Life Lessons from Chuck E. Cheese founder Dr. Gene Landrum: Why Hitting Bottom Doesn’t Necessarily Mean Game Over
By Joseph Cappa, D.B.A., M.B.A., Program Chair of Business and Management
The second installment of the CTU Distinguished Lecturer Series featured Chuck E. Cheese founder Gene Landrum, Ph.D., last month. This short blog series recaps inspiring stories that the well-known author and educator shared during his guest lecture. In this post, uncover why Dr. Landrum believes hitting bottom doesn’t necessarily mean game over.
As I mentioned in my previous post, Dr. Gene Landrum’s guest lecture offered notable nuggets on various components in the business and entrepreneurial industry. On top of often telling attendees to disregard naysayers, Dr. Landrum showcased his optimistic, “the glass is half full” view on life. In fact, Dr. Landrum shared the following tidbits on pushing beyond any restraints you face:
- Successful entrepreneurs must begin at the bottom.
The very first real success for Walt (Disney) was called Oswald the Rabbit, a cartoon character. And a lot of people don’t know about that because… some nefarious New York distributor stole it. (Disney) didn’t read the fine print. Right brain people… we don’t read a lot of the fine print. We go to the essence of the concept. This guy stole the thing, and actually Walt had a nervous breakdown in New York City. And on the train back to California, he sat and he drew Mickey. That’s the genesis of Mickey Mouse.
- Show your oak.
I was getting out of school. I was in my 20s. I had been very successful. I had been the top sales guy back in the main frame business, and I was up for promotion. Well the successful, nice offices in the country were all taken, and nobody was leaving. The only thing that was available was in West Virginia. That was the coal mining country. It was the only thing, so I said I’ll take it. I wanted to be a manager. I wanted to learn how to manage something with a lot of people. My friends called me and said, “Gene, are you drinking heavily? What are you doing?”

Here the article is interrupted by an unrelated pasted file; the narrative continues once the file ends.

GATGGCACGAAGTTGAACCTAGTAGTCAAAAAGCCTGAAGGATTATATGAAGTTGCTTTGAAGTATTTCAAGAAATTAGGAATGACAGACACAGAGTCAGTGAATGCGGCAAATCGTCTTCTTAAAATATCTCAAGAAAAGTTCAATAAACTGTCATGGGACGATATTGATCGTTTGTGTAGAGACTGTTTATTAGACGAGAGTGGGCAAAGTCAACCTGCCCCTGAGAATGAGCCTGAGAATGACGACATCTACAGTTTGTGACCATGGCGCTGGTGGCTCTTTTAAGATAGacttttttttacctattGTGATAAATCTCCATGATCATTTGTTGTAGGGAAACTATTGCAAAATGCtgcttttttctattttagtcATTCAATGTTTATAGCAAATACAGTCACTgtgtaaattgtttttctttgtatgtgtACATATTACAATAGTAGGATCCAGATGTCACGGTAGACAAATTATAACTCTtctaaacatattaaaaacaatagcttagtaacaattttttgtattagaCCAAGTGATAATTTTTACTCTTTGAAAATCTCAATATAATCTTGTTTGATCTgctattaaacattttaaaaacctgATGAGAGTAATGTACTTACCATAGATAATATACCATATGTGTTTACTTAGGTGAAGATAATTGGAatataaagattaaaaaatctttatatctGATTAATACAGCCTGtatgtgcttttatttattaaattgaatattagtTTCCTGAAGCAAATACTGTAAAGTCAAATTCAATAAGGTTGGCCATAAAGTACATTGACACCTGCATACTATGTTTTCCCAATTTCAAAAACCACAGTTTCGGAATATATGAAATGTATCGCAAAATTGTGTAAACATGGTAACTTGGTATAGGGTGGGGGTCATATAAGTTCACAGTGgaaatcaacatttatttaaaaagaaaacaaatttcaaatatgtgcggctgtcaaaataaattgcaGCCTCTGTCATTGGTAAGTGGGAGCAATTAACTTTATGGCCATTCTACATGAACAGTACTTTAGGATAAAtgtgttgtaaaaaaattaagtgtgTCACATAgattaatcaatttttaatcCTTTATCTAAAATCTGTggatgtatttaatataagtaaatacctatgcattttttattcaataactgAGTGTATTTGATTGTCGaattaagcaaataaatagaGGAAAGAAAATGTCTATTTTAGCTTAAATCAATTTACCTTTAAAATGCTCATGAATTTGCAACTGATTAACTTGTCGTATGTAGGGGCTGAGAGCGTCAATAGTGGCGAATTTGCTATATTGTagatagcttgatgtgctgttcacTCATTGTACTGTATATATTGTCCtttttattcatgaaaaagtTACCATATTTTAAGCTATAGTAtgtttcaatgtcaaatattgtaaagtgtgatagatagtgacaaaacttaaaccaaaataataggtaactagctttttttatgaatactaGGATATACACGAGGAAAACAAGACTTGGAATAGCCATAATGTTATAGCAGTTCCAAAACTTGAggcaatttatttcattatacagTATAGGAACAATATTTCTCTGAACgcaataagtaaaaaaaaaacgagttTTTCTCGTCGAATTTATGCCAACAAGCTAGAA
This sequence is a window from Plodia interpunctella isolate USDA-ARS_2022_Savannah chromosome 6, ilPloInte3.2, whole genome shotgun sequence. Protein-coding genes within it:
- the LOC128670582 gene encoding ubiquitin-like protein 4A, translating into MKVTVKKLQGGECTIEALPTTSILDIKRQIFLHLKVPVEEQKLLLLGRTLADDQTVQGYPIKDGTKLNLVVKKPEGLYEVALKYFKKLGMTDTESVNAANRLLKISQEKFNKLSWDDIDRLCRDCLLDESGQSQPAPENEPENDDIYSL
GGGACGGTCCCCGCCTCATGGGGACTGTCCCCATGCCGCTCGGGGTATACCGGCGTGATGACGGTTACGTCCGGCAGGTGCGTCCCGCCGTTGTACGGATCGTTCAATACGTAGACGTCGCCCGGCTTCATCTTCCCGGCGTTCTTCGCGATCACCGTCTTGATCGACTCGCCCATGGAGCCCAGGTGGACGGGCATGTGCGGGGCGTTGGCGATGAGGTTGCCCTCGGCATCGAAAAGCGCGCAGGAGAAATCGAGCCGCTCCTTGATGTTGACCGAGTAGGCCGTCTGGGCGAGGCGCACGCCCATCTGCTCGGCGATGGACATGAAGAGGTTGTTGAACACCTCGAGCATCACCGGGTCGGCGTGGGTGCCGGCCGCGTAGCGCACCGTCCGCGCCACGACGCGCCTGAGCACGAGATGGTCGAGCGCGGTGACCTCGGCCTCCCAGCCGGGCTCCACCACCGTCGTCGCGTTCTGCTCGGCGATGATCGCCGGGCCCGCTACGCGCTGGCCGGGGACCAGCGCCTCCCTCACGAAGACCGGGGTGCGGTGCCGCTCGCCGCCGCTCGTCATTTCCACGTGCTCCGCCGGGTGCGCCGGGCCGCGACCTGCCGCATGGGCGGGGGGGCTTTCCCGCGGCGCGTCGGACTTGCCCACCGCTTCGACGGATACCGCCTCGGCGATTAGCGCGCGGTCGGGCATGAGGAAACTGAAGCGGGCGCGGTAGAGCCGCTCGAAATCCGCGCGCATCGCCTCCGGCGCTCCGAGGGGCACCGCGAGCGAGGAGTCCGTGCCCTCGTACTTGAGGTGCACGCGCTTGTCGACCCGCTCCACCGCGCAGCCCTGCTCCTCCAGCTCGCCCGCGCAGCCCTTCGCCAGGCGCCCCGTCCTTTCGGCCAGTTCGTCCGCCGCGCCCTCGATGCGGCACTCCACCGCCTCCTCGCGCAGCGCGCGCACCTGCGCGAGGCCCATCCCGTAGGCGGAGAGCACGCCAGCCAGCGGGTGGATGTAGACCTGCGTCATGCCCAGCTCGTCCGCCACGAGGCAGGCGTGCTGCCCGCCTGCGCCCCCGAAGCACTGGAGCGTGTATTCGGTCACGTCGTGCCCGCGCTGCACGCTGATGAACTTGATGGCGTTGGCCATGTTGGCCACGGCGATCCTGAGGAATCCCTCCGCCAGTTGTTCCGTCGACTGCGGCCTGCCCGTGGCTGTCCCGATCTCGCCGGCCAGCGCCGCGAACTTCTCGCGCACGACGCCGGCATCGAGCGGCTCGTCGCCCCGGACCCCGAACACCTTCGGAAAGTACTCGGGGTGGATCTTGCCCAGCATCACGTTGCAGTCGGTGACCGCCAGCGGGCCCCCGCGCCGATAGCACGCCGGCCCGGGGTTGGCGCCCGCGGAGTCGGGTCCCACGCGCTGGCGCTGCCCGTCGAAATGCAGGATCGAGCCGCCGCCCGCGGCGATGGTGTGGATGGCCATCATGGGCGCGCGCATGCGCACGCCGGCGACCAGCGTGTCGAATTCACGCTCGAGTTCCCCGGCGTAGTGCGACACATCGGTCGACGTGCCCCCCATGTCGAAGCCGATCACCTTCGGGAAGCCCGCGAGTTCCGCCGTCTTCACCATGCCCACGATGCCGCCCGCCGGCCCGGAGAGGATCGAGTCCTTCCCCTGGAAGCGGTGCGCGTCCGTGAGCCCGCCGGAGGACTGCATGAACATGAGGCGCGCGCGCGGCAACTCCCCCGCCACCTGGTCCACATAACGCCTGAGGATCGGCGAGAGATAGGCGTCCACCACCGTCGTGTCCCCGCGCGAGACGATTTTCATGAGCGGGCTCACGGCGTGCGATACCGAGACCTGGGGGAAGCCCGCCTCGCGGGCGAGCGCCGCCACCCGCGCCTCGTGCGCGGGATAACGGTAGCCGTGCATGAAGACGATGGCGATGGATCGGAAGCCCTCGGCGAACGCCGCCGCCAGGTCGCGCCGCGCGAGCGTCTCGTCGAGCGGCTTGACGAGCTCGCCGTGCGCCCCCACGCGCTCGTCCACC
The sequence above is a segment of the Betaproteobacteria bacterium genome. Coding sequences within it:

This company I worked at, we kept quotas. And, in 30 years, it had never made quota ever. It was a real challenge for me, and I went in there, and the very first year, I made quota. The second year, I was the top office of that size in the United States. People in the home office thought I was a boy wonder or something, and that’s how I ended up in Silicon Valley. They took me right to SV and made me product manager of $100 million operation. Why? Because they looked at me and said, “How could this guy do this? “If I’d gone to a successful office and done OK, guess what – so what! I went to the bottom of the bottom and did well. So sometimes, when you do that, you can show your oak, and it will go with you.
- Get around the obstacles.
They can be human obstacles. They can be physical obstacles. They can be a whole lot of things, and you have to circumvent that. Do not give up. Keep going, and keep trying. Keep pushing it. Refuse to give up. And you must do that because – guess what – are you gonna get a lot of obstacles? Absolutely. It’s highly, highly predictable. Does stuff happen? Yea. Deal with it.
What obstacles have you overcome recently, and how? Share your successes below.
Joseph Cappa, D.B.A, M.B.A, program chair of Business and Management at Colorado Technical University brings over 5 years of experience in higher education. Dr. Cappa earned an M.B.A. from North Park University and D.B.A from Argosy University Chicago. He is currently pursuing his post-doctoral certificate in global leadership from CTU. Connect with Dr. Cappa on LinkedIn.
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Image credit:The Economist / Eyevine